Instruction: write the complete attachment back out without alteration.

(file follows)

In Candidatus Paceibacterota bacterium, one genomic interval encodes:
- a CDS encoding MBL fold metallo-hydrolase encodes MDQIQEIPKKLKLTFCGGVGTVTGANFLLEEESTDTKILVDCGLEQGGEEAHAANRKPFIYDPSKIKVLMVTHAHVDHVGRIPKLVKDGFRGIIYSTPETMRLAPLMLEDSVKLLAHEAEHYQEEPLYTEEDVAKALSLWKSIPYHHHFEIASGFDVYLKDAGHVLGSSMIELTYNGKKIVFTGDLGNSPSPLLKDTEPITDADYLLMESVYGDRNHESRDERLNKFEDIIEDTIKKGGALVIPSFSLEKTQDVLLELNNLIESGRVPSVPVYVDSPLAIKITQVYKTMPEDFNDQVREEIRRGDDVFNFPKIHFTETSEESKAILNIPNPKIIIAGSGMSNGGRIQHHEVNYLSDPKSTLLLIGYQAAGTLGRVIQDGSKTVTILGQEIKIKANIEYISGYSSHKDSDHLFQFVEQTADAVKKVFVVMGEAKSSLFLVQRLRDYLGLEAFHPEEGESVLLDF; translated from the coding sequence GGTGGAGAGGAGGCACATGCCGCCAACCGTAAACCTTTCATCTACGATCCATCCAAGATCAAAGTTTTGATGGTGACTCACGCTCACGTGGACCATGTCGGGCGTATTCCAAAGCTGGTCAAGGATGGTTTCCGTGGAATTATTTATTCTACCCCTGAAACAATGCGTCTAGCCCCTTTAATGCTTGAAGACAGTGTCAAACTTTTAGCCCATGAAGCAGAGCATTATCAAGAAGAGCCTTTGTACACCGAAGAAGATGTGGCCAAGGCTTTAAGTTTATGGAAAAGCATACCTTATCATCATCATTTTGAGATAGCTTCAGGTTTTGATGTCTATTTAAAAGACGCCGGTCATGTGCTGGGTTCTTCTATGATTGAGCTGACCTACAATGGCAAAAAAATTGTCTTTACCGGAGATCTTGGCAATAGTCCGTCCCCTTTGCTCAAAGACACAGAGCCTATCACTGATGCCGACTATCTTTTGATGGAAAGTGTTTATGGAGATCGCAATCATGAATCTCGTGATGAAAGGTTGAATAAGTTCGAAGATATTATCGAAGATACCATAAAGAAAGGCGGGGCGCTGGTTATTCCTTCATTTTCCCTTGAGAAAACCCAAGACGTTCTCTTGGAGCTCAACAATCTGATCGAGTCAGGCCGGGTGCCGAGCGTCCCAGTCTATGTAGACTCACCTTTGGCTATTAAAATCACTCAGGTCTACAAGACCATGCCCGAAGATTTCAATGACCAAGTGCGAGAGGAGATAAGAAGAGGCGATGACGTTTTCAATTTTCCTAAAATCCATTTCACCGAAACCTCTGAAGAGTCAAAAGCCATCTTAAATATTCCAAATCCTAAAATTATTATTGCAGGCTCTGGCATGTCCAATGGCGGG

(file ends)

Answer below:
In Candidatus Paceibacterota bacterium, one genomic interval encodes:
- a CDS encoding MBL fold metallo-hydrolase encodes MDQIQEIPKKLKLTFCGGVGTVTGANFLLEEESTDTKILVDCGLEQGGEEAHAANRKPFIYDPSKIKVLMVTHAHVDHVGRIPKLVKDGFRGIIYSTPETMRLAPLMLEDSVKLLAHEAEHYQEEPLYTEEDVAKALSLWKSIPYHHHFEIASGFDVYLKDAGHVLGSSMIELTYNGKKIVFTGDLGNSPSPLLKDTEPITDADYLLMESVYGDRNHESRDERLNKFEDIIEDTIKKGGALVIPSFSLEKTQDVLLELNNLIESGRVPSVPVYVDSPLAIKITQVYKTMPEDFNDQVREEIRRGDDVFNFPKIHFTETSEESKAILNIPNPKIIIAGSGMSNGGRIQHHEVNYLSDPKSTLLLIGYQAAGTLGRVIQDGSKTVTILGQEIKIKANIEYISGYSSHKDSDHLFQFVEQTADAVKKVFVVMGEAKSSLFLVQRLRDYLGLEAFHPEEGESVLLDF; translated from the coding sequence GGTGGAGAGGAGGCACATGCCGCCAACCGTAAACCTTTCATCTACGATCCATCCAAGATCAAAGTTTTGATGGTGACTCACGCTCACGTGGACCATGTCGGGCGTATTCCAAAGCTGGTCAAGGATGGTTTCCGTGGAATTATTTATTCTACCCCTGAAACAATGCGTCTAGCCCCTTTAATGCTTGAAGACAGTGTCAAACTTTTAGCCCATGAAGCAGAGCATTATCAAGAAGAGCCTTTGTACACCGAAGAAGATGTGGCCAAGGCTTTAAGTTTATGGAAAAGCATACCTTATCATCATCATTTTGAGATAGCTTCAGGTTTTGATGTCTATTTAAAAGACGCCGGTCATGTGCTGGGTTCTTCTATGATTGAGCTGACCTACAATGGCAAAAAAATTGTCTTTACCGGAGATCTTGGCAATAGTCCGTCCCCTTTGCTCAAAGACACAGAGCCTATCACTGATGCCGACTATCTTTTGATGGAAAGTGTTTATGGAGATCGCAATCATGAATCTCGTGATGAAAGGTTGAATAAGTTCGAAGATATTATCGAAGATACCATAAAGAAAGGCGGGGCGCTGGTTATTCCTTCATTTTCCCTTGAGAAAACCCAAGACGTTCTCTTGGAGCTCAACAATCTGATCGAGTCAGGCCGGGTGCCGAGCGTCCCAGTCTATGTAGACTCACCTTTGGCTATTAAAATCACTCAGGTCTACAAGACCATGCCCGAAGATTTCAATGACCAAGTGCGAGAGGAGATAAGAAGAGGCGATGACGTTTTCAATTTTCCTAAAATCCATTTCACCGAAACCTCTGAAGAGTCAAAAGCCATCTTAAATATTCCAAATCCTAAAATTATTATTGCAGGCTCTGGCATGTCCAATGGCGGG